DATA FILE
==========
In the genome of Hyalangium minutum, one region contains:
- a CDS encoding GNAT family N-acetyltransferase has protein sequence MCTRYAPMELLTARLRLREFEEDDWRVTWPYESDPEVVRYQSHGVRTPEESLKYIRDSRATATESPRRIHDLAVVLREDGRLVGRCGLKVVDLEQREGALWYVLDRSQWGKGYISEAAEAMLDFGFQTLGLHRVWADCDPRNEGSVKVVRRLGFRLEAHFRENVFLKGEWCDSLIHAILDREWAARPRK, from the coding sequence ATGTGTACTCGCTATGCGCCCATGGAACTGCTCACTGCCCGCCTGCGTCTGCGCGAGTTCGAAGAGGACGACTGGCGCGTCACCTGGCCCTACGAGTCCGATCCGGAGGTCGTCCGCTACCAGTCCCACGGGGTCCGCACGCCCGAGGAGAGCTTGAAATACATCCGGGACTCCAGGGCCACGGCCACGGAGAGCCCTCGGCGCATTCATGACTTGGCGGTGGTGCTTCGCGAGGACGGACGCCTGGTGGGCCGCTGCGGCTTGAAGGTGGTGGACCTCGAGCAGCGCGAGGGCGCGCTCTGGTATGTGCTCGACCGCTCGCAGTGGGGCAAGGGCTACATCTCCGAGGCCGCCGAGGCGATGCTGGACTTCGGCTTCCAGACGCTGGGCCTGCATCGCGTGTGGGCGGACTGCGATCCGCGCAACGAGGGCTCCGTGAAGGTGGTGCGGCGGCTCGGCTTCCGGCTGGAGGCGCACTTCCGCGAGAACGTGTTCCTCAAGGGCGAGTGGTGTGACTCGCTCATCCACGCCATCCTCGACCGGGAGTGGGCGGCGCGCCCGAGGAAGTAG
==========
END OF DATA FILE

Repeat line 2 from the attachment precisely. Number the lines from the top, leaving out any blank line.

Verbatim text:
- a CDS encoding GNAT family N-acetyltransferase has protein sequence MCTRYAPMELLTARLRLREFEEDDWRVTWPYESDPEVVRYQSHGVRTPEESLKYIRDSRATATESPRRIHDLAVVLREDGRLVGRCGLKVVDLEQREGALWYVLDRSQWGKGYISEAAEAMLDFGFQTLGLHRVWADCDPRNEGSVKVVRRLGFRLEAHFRENVFLKGEWCDSLIHAILDREWAARPRK, from the coding sequence ATGTGTACTCGCTATGCGCCCATGGAACTGCTCACTGCCCGCCTGCGTCTGCGCGAGTTCGAAGAGGACGACTGGCGCGTCACCTGGCCCTACGAGTCCGATCCGGAGGTCGTCCGCTACCAGTCCCACGGGGTCCGCACGCCCGAGGAGAGCTTGAAATACATCCGGGACTCCAGGGCCACGGCCACGGAGAGCCCTCGGCGCATTCATGACTTGGCGGTGGTGCTTCGCGAGGACGGACGCCTGGTGGGCCGCTGCGGCTTGAAGGTGGTGGACCTCGAGCAGCGCGAGGGCGCGCTCTGGTATGTGCTCGACCGCTCGCAGTGGGGCAAGGGCTACATCTCCGAGGCCGCCGAGGCGATGCTGGACTTCGGCTTCCAGACGCTGGGCCTGCATCGCGTGTGGGCGGACTGCGATCCGCGCAACGAGGGCTCCGTGAAGGTGGTGCGGCGGCTCGGCTTCCGGCTGGAGGCGCACTTCCGCGAGAACGTGTTCCTCAAGGGCGAGTGGTGTGACTCGCTCATCCACGCCATCCTCGACCGGGAGTGGGCGGCGCGCCCGAGGAAGTAG